In order to make sure that doesn’t happen with your students, be sure to revisit important topics throughout the school year. This way, you’re helping them signal to their brains that this information is worth keeping around—not just something to toss out after the unit exam.
Unfortunately, many curriculums are not structured with this in mind; the things we teach at the start of the school year are rarely brought up again by the end. If possible, try to reorganize your unit plans in a way that allows students to pick up where they left off on an earlier concept, or to revisit topics on a semi-regular basis. This is just one of the 6 ways to internalize learning and makes your organization simpler!
5. Approach problems from many different angles.
Repetition really can be the key to long-term memory storage, which explains why rote memorization, flash cards, and timed multiplication tests have been so widely used in education for so long.
The problem with these practices is that they are rarely fun for anyone involved—which means they don’t tap into students’ intrinsic motivation. And when students aren’t motivated to learn, it makes things much harder to remember.
Instead, try exploring concepts in multiple different ways. Not only is this more interesting than doing the same thing over and over again, but it also helps to ensure that students who might not have understood the first method have a chance to see it in a different light.
For example: Rather than teaching students one method of subtraction (and then having them practice it over and over again), write a subtraction problem on the board and ask students to find their own way of solving it. Invite several students with different methods to share their thinking with the rest of the class, and then help everyone walk through the steps of why each method worked (or didn’t).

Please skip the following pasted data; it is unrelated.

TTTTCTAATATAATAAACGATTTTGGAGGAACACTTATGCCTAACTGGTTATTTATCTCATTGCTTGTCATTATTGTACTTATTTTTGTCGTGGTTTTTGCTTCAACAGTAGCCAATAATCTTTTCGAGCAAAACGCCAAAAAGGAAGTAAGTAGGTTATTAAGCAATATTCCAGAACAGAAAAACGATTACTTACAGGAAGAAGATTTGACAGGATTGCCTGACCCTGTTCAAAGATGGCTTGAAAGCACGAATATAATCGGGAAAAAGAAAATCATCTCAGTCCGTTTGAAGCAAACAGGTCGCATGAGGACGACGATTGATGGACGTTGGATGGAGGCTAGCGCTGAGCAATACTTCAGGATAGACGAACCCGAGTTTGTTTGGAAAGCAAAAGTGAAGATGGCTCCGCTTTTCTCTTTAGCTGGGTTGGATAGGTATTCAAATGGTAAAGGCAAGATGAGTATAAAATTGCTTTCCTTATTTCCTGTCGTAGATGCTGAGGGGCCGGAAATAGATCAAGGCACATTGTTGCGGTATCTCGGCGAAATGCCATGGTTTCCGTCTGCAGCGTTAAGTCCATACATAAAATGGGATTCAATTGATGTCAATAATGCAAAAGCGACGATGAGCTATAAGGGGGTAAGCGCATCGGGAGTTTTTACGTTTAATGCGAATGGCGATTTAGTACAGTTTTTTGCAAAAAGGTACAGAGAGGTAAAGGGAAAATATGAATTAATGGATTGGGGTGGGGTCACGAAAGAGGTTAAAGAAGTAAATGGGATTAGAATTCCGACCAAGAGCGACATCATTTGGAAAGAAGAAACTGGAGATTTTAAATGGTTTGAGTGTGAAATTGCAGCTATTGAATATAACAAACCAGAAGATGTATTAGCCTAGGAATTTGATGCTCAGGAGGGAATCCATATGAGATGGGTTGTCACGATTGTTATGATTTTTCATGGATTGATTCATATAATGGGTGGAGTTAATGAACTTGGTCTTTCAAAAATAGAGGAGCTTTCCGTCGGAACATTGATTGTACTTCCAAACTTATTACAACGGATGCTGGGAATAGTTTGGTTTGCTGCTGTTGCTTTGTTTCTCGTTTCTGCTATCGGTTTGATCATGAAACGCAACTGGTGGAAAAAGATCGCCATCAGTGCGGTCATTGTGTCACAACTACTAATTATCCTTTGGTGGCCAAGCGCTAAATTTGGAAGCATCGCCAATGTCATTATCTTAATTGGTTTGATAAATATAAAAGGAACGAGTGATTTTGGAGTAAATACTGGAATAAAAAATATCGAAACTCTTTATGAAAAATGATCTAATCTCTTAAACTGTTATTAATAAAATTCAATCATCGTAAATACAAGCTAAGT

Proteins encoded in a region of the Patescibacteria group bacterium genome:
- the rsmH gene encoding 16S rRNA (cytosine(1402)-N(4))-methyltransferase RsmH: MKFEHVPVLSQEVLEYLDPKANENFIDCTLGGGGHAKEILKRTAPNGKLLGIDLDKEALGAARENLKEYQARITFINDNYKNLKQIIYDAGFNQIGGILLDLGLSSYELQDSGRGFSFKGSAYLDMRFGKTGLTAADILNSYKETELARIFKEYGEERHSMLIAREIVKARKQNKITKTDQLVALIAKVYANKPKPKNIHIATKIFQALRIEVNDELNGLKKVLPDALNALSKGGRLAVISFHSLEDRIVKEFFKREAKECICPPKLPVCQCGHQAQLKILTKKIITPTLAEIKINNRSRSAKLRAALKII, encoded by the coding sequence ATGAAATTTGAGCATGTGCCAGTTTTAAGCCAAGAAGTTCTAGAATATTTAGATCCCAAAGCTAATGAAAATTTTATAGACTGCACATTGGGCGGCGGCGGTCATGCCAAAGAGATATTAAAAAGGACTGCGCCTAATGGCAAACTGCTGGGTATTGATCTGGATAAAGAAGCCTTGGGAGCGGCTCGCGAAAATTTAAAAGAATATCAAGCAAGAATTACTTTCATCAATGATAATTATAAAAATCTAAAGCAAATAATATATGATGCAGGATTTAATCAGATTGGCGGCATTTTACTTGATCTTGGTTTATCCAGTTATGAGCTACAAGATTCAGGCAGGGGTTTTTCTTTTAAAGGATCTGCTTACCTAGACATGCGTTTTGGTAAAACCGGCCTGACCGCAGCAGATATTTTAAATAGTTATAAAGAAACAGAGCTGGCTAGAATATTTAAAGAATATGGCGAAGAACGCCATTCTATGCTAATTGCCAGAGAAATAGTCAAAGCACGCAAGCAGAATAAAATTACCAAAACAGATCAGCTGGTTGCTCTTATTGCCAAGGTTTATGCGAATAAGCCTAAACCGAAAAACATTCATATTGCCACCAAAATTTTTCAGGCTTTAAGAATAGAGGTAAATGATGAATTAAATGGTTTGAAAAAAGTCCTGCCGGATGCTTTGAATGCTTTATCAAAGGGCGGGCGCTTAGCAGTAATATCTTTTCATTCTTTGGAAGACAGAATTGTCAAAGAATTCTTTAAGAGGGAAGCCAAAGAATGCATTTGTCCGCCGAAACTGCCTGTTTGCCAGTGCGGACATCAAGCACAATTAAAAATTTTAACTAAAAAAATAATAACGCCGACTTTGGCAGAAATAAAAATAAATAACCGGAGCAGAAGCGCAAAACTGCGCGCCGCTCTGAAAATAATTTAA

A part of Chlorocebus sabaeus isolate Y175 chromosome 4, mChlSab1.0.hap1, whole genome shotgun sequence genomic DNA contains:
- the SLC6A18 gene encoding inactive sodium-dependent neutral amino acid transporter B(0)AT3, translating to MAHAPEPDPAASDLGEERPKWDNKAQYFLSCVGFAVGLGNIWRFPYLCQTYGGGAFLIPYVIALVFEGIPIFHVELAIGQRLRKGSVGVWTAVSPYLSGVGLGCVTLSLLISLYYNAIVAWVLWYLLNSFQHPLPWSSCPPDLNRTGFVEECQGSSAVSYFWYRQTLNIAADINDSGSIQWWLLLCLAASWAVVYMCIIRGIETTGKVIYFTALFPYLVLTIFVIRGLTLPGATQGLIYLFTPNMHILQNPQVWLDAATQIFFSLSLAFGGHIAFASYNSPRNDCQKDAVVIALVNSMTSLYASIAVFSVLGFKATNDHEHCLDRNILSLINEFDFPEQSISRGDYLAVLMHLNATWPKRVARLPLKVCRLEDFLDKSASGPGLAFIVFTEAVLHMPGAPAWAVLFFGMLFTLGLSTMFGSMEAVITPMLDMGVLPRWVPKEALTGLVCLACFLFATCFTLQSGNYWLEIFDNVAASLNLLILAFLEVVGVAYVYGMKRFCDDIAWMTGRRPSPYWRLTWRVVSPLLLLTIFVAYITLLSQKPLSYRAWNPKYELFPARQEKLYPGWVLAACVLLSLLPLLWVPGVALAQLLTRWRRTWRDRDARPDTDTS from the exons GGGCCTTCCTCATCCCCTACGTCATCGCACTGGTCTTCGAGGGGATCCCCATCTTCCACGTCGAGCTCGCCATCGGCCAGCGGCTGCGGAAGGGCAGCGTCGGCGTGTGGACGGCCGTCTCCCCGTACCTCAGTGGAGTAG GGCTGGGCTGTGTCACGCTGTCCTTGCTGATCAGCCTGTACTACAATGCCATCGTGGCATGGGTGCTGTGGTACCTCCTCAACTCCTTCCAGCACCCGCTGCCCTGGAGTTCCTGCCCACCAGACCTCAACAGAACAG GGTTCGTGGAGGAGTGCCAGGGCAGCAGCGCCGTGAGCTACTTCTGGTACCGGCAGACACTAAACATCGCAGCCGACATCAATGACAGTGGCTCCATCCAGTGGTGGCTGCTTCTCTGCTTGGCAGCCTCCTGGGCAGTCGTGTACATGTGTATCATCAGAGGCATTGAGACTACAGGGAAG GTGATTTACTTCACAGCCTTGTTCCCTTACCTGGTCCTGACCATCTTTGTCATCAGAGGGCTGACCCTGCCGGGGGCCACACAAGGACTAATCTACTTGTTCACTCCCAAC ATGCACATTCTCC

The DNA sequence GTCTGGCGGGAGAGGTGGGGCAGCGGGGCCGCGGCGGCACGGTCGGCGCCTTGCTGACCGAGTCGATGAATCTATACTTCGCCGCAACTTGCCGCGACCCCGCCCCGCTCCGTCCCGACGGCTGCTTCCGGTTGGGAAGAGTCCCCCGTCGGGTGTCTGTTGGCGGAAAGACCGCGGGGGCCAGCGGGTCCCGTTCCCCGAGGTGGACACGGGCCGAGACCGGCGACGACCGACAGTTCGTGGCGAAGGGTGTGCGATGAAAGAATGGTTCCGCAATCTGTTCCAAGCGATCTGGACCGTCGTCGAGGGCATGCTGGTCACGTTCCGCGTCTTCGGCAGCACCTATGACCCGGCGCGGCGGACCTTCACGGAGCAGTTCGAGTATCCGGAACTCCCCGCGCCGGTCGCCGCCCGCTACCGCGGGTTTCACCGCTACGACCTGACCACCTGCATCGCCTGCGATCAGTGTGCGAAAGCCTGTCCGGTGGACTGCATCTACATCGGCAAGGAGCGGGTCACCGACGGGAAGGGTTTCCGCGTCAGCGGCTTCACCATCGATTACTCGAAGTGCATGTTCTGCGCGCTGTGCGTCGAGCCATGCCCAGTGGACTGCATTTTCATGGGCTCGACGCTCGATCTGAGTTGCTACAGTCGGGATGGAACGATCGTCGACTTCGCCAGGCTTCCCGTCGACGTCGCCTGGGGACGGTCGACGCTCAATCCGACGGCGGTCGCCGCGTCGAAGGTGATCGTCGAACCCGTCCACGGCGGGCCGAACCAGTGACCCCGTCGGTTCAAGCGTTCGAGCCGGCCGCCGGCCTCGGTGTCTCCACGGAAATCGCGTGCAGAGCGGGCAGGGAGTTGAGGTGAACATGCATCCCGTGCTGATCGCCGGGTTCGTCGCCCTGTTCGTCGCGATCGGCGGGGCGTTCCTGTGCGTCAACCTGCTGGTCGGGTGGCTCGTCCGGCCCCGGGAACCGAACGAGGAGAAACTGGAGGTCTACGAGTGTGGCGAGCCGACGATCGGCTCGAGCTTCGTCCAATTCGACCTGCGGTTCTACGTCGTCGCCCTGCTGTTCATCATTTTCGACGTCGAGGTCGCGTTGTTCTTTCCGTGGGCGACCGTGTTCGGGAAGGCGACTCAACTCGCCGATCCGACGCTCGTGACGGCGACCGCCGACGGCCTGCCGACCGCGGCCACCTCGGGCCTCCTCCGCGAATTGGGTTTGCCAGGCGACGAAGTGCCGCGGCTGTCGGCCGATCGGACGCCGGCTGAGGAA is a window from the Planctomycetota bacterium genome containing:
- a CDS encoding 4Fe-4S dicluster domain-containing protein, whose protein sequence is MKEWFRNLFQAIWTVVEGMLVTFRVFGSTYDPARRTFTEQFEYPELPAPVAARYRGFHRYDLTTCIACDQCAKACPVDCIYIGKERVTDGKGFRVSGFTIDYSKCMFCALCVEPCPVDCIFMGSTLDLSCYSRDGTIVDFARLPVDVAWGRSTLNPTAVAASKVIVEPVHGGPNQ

This way, students are repeatedly solving a subtraction problem—but they’re thinking more deeply about the concept, they’re more engaged in finding a solution, and they’re motivated to solve it in their own way rather than the teacher’s. Together, all of this makes for a much more memorable learning experience.
6. Allow students to be the teachers.
Ever heard the phrase, “teaching is the best way to learn”? As it turns out, it’s not too far from the truth.
For the same reasons that summarizing and synthesizing can help students consolidate new information, explaining a concept to someone else can really advance the process of long-term memory storage.
That’s because when we teach, we’re actually expressing a multitude of information: the thing we’re trying to explain, our own individual perception of it, and the ways we think the other person might understand it.
This requires us to understand the initial concept enough to connect to it personally, and to explain it in a way that makes sense to others. It’s not always easy, but all of that work shows our brain that this is information worth having—and sharing!
You might have students re-teach concepts to one another as a review activity, or encourage them to learn about a topic on their own and then introduce it to the class. But being the teacher doesn’t have to be a huge project, either; you can fill out a piece of “homework” in advance, with some errors mixed in with some correct answers. Then, have students grade your work—and explain why you got the grade you did.
The forgetting curve is a real challenge to teachers and learners everywhere. But by understanding how the brain functions, we can structure our teaching methods to reflect real learning and set students up for long-term success.
These are just 6 ways to internalize learning with your students! What are some other ways we might have missed?